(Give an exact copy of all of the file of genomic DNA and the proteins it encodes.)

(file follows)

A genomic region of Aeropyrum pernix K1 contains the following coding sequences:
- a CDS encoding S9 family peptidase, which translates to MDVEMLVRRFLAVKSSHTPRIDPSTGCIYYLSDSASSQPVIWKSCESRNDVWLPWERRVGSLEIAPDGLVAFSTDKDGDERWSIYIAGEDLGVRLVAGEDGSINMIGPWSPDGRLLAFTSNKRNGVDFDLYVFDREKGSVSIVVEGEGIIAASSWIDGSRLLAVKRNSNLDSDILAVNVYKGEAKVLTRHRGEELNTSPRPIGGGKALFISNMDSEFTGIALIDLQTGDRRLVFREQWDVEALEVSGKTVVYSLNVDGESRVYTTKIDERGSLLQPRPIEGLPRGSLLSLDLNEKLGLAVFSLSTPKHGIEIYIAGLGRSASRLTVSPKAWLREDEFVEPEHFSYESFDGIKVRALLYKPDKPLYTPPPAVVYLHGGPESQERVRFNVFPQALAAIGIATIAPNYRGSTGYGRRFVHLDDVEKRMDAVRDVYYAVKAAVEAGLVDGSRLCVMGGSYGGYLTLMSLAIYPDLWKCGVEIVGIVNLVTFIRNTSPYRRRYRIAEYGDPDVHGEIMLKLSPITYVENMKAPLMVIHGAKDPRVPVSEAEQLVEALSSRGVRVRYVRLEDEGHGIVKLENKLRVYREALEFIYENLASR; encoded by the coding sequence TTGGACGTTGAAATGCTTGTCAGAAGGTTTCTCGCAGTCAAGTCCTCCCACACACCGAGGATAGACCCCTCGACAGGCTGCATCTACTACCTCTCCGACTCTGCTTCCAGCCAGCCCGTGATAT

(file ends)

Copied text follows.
A genomic region of Aeropyrum pernix K1 contains the following coding sequences:
- a CDS encoding S9 family peptidase, which translates to MDVEMLVRRFLAVKSSHTPRIDPSTGCIYYLSDSASSQPVIWKSCESRNDVWLPWERRVGSLEIAPDGLVAFSTDKDGDERWSIYIAGEDLGVRLVAGEDGSINMIGPWSPDGRLLAFTSNKRNGVDFDLYVFDREKGSVSIVVEGEGIIAASSWIDGSRLLAVKRNSNLDSDILAVNVYKGEAKVLTRHRGEELNTSPRPIGGGKALFISNMDSEFTGIALIDLQTGDRRLVFREQWDVEALEVSGKTVVYSLNVDGESRVYTTKIDERGSLLQPRPIEGLPRGSLLSLDLNEKLGLAVFSLSTPKHGIEIYIAGLGRSASRLTVSPKAWLREDEFVEPEHFSYESFDGIKVRALLYKPDKPLYTPPPAVVYLHGGPESQERVRFNVFPQALAAIGIATIAPNYRGSTGYGRRFVHLDDVEKRMDAVRDVYYAVKAAVEAGLVDGSRLCVMGGSYGGYLTLMSLAIYPDLWKCGVEIVGIVNLVTFIRNTSPYRRRYRIAEYGDPDVHGEIMLKLSPITYVENMKAPLMVIHGAKDPRVPVSEAEQLVEALSSRGVRVRYVRLEDEGHGIVKLENKLRVYREALEFIYENLASR; encoded by the coding sequence TTGGACGTTGAAATGCTTGTCAGAAGGTTTCTCGCAGTCAAGTCCTCCCACACACCGAGGATAGACCCCTCGACAGGCTGCATCTACTACCTCTCCGACTCTGCTTCCAGCCAGCCCGTGATAT